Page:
Taxi industry rejects NSW Government’s ‘final offer’ of $905 million assistance package

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The NSW Government has presented a final assistance package to NSW taxi licence holders worth a total of $905 million.

The extra cash injection will see the passenger service levy (PSL) increase by 20 cents to $1.20 (ex GST) and be extended to 2030.

According to Transport for NSW data, the package is more than double the compensation offered by the Victorian Government and more than nine times the package offered by the Queensland Government.

NSW Minister for Transport, Veterans and Western Sydney David Elliott and Minister for Regional Transport and Roads Sam Farraway made the announcement today and said the changes to the financial assistance package were as a result of continued discussions and feedback from representatives from the taxi industry.

This now takes the total assistance package, designed to help fully deregulate the industry, from $645 million to $905 million.

Mr Elliott said the final assistance package delivered fair and equitable financial assistance to all taxi licence holders across the state.

“I urge the taxi industry to support this generous package so that taxi licence owners receive the money they deserve as soon as possible,” Mr Elliott said.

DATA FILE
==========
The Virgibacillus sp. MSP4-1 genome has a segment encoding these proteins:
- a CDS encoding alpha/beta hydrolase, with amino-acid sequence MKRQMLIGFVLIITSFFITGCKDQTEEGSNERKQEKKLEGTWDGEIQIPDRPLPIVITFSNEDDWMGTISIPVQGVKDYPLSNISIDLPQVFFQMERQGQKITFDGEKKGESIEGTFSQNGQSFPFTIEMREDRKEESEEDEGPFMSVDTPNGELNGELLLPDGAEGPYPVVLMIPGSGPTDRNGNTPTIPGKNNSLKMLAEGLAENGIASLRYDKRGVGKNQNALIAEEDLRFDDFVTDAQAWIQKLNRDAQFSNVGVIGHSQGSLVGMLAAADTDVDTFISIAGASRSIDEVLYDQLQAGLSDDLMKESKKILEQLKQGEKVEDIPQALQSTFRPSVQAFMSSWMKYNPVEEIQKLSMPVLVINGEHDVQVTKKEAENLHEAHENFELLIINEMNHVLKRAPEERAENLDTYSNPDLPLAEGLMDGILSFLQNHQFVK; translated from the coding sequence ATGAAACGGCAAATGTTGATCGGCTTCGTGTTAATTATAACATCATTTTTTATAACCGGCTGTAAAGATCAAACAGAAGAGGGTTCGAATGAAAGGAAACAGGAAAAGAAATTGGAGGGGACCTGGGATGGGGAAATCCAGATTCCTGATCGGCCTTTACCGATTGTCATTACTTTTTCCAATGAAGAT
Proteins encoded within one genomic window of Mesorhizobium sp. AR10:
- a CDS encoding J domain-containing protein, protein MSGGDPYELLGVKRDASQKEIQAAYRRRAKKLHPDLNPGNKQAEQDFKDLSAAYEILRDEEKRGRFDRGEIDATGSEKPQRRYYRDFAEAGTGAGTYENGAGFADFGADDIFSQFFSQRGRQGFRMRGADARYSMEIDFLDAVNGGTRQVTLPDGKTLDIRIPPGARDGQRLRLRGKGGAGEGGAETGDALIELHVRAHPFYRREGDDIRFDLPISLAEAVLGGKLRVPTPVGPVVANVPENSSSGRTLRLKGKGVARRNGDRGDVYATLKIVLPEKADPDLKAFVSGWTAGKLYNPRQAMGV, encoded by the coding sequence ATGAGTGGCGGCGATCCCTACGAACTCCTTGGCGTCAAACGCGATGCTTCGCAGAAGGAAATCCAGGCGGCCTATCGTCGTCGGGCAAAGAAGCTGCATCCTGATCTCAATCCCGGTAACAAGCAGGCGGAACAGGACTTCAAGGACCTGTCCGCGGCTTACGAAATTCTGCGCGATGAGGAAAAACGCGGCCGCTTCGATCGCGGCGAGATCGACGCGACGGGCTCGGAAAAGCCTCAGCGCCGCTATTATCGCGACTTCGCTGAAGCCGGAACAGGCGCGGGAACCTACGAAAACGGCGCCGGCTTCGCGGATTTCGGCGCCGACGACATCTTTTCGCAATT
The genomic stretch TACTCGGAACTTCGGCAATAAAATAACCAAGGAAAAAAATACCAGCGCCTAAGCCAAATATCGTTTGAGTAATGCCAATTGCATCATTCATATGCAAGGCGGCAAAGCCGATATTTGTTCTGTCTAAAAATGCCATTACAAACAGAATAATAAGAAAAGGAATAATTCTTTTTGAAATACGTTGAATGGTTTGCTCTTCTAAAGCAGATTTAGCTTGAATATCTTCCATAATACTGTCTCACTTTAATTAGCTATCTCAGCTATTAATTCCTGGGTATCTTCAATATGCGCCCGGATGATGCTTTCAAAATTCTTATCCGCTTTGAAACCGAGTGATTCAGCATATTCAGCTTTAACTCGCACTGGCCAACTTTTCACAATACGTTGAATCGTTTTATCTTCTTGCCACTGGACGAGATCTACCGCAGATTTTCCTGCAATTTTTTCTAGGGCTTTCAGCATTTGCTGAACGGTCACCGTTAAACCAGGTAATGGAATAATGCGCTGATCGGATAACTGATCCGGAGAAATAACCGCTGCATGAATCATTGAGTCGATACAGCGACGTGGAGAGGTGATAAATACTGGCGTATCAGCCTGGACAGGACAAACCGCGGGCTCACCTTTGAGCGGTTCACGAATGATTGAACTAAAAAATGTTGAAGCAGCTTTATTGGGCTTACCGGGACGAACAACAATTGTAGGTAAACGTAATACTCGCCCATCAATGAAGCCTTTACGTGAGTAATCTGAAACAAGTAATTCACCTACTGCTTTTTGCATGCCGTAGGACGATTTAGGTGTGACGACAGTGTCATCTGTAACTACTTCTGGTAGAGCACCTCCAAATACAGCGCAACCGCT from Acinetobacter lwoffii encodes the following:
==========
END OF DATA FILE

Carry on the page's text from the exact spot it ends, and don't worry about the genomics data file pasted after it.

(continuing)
The new package provides $150,000 for every Sydney metropolitan taxi licence holder with a cap of 6 plates. Each regional taxi plate will be paid between $40,000 and $195,000, with no cap on the number of plates.

Mr Faraway said the NSW Government had presented the most generous taxi assistance package in the country.

“This package is our final offer and should it be accepted by the NSW Taxi Council and its members then the funding will be in the bank accounts of taxi owners as soon as early next year,” Mr Faraway said.

‘The offer is still short’:

Following the assistance package announcement this morning, the NSW Taxi Council CEO Martin Rogers said the state government needed to do more.

“It’s not just us, it’s other MPs across a number of parties who have said to me, the offer presented last night is still short,” Mr Rogers told ABC News.

Mr Rogers wants taxi drivers to get $350,000 per car, which he said was the value of a taxi licence in 2015, when companies like Uber were permitted to legally operate.

“They got these from the government and they still have significant loans against them,” Mr Rogers said. “Getting $150,000 still leaves them with a debt but no asset or income.”

Should this final package not be accepted by the taxi industry, legislation will not be introduced.

A Government appointed review will then be launched to assess a compensation package, based on the existing passenger service levy.

READ MORE: ‘Wanted to leave a legacy for my kids’: NSW taxi licence owners repeat calls for fair compensation.

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